4) Leave Your Ego At The Door

Do you know what most complaints are to the NHS? ‘Attitude’. I’ve seen way to many staff get into an argument with a patient or relative because their ego will not let them back down. You do not need to ‘win’ your fights in order to do the right thing. For example – I have seen hundreds of patients who come to me in order to get antibiotics for viral illnesses. This is not only pointless but also downright dangerous. But most of them still leave the room smiling and happy despite my refusal to give them the antibiotics. I explain and if they argue I calmly explain again. I do not feel that I have to ‘win’, or prove that I am ‘smarter’ than them. The biggest obstacle in the way of calmly addressing a patient’s concerns is the nurse’s ego. My advice – the only way to win a primate hierarchy arguing game is simply not to play in the first place. I’ve been guilty of breaking this rule myself and it never ends well.

5) Anything You Do, Don’t Do, Or Do Badly, Can Kill Your Patient

It’s a summation of the above laws really but it does what it says on the tin. If you do something you might kill your patient. If you do something wrong you can kill a patient. If you do something badly… yep, you can kill your patient. So how do you stop from killing your patient? Simple – you pay attention, you do the best that you can for them, if you don’t know something then ask, if you are out of your depth then get help, and you keep learning and improving your knowledge. Treat each patient as if they were a beloved family member, or simply treat them how you would like to be treated. And if that doesn’t work then just imagine the Coroner or Judge staring at you over their glasses and asking your quite pointedly why you thought doing that was a good idea.

These may be a little tongue in cheek, and no doubt someone else has describe these elsewhere – but I think that you can avoid a lot of trouble if you just follow these laws.

Maybe I should expand these laws into a book ‘So, You Don’t Want To Kill Your Patient?’

*And age does not mean experience, as an ambulance driver will say you can have twenty years of experience, or you might have one year of experience repeated twenty times.

Our New War

The secretary of defence, Phillip Hammond, has stated that he will resist any further cuts to the armed forces. He said that the government’s priority was that they should be ‘defending the country and maintaining law and order’. He has said that the welfare should be cut by 0.5% in order to keep the armed forces at their current level.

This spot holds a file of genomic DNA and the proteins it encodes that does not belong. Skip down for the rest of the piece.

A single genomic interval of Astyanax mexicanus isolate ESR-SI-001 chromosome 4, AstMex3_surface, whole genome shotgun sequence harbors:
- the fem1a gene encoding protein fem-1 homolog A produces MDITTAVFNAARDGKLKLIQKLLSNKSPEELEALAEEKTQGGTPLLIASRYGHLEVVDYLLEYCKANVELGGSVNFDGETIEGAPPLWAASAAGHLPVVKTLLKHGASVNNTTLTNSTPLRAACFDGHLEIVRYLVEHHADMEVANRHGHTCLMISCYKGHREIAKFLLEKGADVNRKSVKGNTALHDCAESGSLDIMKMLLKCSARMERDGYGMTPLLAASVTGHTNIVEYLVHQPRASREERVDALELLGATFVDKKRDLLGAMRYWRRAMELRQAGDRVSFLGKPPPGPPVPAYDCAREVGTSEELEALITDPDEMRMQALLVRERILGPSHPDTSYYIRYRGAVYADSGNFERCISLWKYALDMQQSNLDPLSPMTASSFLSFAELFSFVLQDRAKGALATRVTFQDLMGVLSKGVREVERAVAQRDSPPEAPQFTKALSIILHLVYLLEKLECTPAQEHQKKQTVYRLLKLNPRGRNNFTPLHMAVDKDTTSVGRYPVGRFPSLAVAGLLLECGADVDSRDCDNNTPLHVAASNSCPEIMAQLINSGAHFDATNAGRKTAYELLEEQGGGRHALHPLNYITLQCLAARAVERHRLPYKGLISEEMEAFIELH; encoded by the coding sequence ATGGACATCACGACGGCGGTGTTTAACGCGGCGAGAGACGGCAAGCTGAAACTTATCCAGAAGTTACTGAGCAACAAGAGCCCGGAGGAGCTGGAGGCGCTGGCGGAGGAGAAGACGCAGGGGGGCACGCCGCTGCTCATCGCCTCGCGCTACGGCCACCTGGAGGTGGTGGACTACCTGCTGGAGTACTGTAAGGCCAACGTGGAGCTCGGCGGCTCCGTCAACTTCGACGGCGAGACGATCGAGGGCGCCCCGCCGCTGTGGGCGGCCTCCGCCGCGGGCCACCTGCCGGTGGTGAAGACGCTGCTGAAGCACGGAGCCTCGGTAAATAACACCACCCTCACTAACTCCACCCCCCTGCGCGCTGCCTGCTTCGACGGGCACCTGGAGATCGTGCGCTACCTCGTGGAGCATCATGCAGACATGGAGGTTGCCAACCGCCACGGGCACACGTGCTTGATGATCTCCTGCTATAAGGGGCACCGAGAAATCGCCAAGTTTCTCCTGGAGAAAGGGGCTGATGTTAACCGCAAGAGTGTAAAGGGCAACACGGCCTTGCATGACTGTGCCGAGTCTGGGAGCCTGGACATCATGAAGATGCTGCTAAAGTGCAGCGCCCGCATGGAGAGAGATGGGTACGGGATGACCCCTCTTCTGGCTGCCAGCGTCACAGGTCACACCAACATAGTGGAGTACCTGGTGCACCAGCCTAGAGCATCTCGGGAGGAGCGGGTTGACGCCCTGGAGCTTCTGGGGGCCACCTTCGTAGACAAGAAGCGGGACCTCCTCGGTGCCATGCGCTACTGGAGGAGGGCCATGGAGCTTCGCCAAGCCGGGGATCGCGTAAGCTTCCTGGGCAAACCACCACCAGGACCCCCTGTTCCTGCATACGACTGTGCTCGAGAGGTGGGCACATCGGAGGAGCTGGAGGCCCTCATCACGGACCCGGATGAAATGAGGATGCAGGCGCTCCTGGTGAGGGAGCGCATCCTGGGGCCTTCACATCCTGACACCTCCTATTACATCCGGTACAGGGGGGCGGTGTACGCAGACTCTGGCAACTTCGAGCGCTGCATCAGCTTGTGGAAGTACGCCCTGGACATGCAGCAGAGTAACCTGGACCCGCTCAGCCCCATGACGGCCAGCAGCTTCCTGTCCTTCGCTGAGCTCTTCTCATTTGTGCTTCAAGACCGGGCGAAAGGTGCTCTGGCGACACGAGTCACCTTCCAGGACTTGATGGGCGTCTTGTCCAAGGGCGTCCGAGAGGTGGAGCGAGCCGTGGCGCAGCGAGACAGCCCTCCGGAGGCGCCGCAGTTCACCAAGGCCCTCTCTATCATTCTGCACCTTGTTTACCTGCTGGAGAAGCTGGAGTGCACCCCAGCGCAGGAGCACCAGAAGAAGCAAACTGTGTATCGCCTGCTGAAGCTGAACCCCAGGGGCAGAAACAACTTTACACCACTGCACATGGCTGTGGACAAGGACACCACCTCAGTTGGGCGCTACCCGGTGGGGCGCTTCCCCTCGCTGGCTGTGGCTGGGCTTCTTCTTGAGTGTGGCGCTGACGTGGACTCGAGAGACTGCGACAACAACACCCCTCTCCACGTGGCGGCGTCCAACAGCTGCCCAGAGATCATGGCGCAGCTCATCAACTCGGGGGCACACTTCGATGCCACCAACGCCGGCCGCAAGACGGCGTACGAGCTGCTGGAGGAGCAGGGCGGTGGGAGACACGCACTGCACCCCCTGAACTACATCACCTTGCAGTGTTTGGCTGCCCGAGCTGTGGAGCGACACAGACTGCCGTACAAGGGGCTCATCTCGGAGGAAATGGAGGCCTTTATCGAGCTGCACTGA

The problem that I have with these statements is that ‘defence’ no longer means what it meant in the past. If you want to protect the people of Britain from death and injury then invasion from foreign powers comes pretty low down on the list of things we need to worry about.

Let’s take a look at the number of people who have died from ‘War’ in 2011 − 14 people.

The number of people who have died from infectious diseases is – 484,367 people.

By some coincidence the number of people who have also died from heart disease is – 484,367 people.

How about people who have died from just ischaemic heart disease? – 64, 435 people

How about the common type of age-related diabetes? – 1889 people.

Malnutrition killed 65 people in 2011.

Over four and a half times more people died of malnutrition than died in war. In a developed country.

(All numbers from the ONS – a fascinating read, although perhaps not recommended for hypochondriacs).

It is well known that poverty massively increases your chances of developing heart disease. Looking at a few studies, poverty pretty much doubles your chances of developing heart disease.

Poverty is one of the biggest influences on poor health, if you are a poor child then your risks of becoming chronically ill and dying young are greatly magnified.

Don’t take my word for it – google ‘poverty health outcomes uk’.

Our new war, from what we need more defence against, is disease. 

While I’m not going to argue that we disband the armed forces, our current threats are more terrorist than state-led. I doubt that the countries of the world are sitting around thinking ‘If only Britain didn’t have an army, we could roll in and conquer them completely’.  I’d suggest that if you look at the reasons given for the most recent UK terrorist attacks – it’s because we have soldiers in Afghanistan ‘protecting British interests’ by shooting at brown people that we have idiots blowing themselves up on public transport.

No, our biggest threat to life in the UK is disease the risk of which is increased by poverty. Poverty can be countered by welfare, which Mr. Hammond would like to see cut, and by the NHS, which is having it’s budget slashed while large parts of it are being sold off to private companies who want to make a profit from your sickness.

We need our ‘army’ to fight against what kills more people – disease, and by extension, poverty. At the moment the ‘slack’ in the system of dealing with disease is pretty much non-existent. Look at when one kebab shop was delivered contaminated meat – Seventy people became ill and made the local hospital declare an internal major incident. I know – I was there.

Now imagine what it will be like when the last antibiotics stop working, or when an influenza epidemic hits. We need to be investing now in order to save lives.

So instead of welfare and the NHS budget being cut so that soldiers can continue to war on the other side of the world, we need more effort to remove poverty from Britain and we need an NHS that will be able to cope with the incoming health crises that are likely  to be just around the corner.

Conspiracy Theory

The government closes the wards at a hospital and reduces funding so that the A&E four hour wait target is failed. The government then calls it a ‘failing hospital’ and sells it off to a private company. The government then gives the private company plenty of taxpayer’s money so that it can re-open the wards, reduce the waiting time and become a ‘succeeding hospital’.